Ukraine Eurobonds Fall 4th Day as BofAML Warns on Default Risks

Ukraine’s Eurobonds dropped for a fourth day as Bank of America Merrill Lynch warned the nation is underestimating the repercussions of default and investors awaited the outcome of Tuesday’s debt talks in Washington.

The country’s $2.6 billion of bonds maturing in July 2017 fell 0.97 cent to 47.53 cents on the dollar at 1:46 p.m. in Kiev, extending this week’s drop to 1.95 cents. The government might be shut out of international debt markets if it continues to take a hard line with creditors that leads to a debt moratorium, Bank of America Merrill Lynch economist Vadim Khramov wrote in a research report on Wednesday.

Ukraine has threatened to stop paying its international creditors if they don’t accept a proposal that includes a writedown to the face value of about $19 billion of bonds. The two sides met with the International Monetary Fund yesterday to discuss the crisis lender’s latest economic forecasts for Ukraine. Restructuring negotiations may follow today, Ukrainian government debt envoy Vitaliy Lisovenko said last week.

“Progress on sovereign debt restructuring has been limited so far and risks of a moratorium and hard default have been increasing,” Khramov said in an e-mailed note on Wednesday. “Reputational damage and risks of not coming back to the markets if negotiations continue to be detrimental, and of a hard default, seem to be underestimated.”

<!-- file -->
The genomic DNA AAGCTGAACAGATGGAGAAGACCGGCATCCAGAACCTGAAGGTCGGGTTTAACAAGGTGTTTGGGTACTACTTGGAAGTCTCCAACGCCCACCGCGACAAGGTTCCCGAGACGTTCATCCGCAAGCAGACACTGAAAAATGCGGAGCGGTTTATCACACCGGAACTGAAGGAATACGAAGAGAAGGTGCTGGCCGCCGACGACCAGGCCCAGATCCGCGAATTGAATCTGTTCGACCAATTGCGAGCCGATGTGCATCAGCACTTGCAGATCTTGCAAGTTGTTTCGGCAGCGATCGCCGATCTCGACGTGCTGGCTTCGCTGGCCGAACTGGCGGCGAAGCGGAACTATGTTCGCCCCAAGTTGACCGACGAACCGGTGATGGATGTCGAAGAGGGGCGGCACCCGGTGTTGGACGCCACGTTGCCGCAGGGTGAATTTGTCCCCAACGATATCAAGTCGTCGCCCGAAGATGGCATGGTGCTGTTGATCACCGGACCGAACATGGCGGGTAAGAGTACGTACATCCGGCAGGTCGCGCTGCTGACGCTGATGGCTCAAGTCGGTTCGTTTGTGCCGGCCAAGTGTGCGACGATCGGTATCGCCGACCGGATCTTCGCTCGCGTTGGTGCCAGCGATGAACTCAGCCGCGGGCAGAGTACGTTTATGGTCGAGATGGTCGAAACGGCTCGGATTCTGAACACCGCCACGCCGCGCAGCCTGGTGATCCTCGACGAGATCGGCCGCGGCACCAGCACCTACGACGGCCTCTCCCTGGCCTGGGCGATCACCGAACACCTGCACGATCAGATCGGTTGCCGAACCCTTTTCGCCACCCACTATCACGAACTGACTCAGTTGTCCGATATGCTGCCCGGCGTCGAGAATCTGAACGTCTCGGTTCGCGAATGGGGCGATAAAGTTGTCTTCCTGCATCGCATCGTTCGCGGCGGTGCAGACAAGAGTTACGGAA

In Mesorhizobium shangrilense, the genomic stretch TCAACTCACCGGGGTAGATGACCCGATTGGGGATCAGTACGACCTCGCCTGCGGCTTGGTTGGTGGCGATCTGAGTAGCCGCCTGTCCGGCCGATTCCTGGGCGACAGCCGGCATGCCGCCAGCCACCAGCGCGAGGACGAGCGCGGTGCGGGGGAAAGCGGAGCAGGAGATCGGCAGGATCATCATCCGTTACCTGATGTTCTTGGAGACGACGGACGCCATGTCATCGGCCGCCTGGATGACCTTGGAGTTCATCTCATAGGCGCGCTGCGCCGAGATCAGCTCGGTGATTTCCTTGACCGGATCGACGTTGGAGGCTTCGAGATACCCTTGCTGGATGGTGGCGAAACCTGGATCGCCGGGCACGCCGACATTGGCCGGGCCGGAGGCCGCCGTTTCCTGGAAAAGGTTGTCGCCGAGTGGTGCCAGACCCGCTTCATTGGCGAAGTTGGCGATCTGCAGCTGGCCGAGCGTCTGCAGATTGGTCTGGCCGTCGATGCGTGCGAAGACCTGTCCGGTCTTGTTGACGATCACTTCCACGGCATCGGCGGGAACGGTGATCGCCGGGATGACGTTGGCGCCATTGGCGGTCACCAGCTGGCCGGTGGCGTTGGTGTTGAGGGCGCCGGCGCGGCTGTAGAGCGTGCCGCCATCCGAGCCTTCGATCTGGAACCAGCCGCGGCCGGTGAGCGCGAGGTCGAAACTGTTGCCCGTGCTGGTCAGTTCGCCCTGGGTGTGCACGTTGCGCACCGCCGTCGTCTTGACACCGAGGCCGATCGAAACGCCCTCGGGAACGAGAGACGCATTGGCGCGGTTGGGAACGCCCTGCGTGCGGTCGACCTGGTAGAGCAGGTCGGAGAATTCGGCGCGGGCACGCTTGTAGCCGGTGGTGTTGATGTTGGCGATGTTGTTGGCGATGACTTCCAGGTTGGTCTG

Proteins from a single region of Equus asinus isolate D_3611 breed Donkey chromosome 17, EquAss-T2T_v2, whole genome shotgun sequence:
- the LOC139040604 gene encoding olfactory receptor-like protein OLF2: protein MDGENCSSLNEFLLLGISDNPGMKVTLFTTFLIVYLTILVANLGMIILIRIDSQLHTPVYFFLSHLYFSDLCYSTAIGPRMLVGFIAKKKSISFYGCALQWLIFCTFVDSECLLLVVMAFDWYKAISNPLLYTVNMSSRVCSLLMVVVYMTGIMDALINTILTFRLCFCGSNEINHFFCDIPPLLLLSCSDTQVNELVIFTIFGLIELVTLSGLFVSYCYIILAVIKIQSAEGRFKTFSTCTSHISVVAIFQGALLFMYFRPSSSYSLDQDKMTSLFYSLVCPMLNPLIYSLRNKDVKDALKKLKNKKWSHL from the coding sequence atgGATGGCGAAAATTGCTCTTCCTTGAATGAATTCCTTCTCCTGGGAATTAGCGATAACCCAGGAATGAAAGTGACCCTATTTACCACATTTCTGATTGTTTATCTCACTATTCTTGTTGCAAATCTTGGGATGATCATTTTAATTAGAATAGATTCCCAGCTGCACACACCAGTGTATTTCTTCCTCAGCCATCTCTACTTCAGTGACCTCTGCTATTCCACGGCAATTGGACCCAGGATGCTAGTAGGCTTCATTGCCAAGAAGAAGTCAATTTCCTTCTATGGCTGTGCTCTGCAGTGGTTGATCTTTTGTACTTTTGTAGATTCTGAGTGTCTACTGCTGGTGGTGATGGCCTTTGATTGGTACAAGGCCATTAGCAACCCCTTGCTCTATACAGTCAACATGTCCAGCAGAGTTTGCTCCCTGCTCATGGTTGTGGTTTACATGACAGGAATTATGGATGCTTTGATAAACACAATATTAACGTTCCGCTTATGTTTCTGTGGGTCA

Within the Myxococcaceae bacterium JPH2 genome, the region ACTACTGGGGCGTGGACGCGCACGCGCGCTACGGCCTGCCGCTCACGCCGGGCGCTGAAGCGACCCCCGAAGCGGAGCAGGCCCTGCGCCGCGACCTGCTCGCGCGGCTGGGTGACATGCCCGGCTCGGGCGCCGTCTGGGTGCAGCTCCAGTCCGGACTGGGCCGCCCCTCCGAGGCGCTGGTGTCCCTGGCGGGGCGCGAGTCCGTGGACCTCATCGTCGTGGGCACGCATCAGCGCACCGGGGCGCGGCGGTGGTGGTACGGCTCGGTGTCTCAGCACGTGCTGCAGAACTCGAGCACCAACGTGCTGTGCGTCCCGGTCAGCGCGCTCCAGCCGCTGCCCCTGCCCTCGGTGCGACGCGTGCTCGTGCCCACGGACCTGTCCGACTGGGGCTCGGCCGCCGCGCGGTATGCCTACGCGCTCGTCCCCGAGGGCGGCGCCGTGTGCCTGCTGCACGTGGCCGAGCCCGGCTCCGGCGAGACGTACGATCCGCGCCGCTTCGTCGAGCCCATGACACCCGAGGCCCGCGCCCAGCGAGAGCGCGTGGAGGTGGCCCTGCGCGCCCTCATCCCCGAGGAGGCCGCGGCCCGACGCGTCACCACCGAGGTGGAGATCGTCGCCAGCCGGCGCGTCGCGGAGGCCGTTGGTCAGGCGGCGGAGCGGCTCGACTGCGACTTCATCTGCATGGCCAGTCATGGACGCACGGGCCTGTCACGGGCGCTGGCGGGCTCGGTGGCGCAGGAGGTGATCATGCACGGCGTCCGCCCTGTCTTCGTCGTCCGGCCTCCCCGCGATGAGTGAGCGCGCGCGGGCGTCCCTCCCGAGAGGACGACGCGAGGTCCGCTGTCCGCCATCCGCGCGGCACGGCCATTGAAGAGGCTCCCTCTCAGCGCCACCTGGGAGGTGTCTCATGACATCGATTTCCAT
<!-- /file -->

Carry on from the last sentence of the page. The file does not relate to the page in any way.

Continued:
Central bank Deputy Governor Dmytro Sologub told reporters in Kiev on Tuesday he sees no difficulties for Ukraine’s banks and budget if the government announces a debt moratorium.

Economic ‘Reality’

Ukraine is restructuring its debt after a conflict with pro-Russian separatists in its easternmost regions sent its currency into a tailspin and drained reserves.

The nation’s economy was dealt another blow on Tuesday when Russia took away most of a price discount for natural gas, prompting Ukraine to halt purchases.

The Washington talks are meant to ensure all sides understand “the reality of Ukraine’s situation” Lisovenko told reporters in Frankfurt on Friday. “The structure of the economy is physically destroyed. We cannot rebound quickly.”

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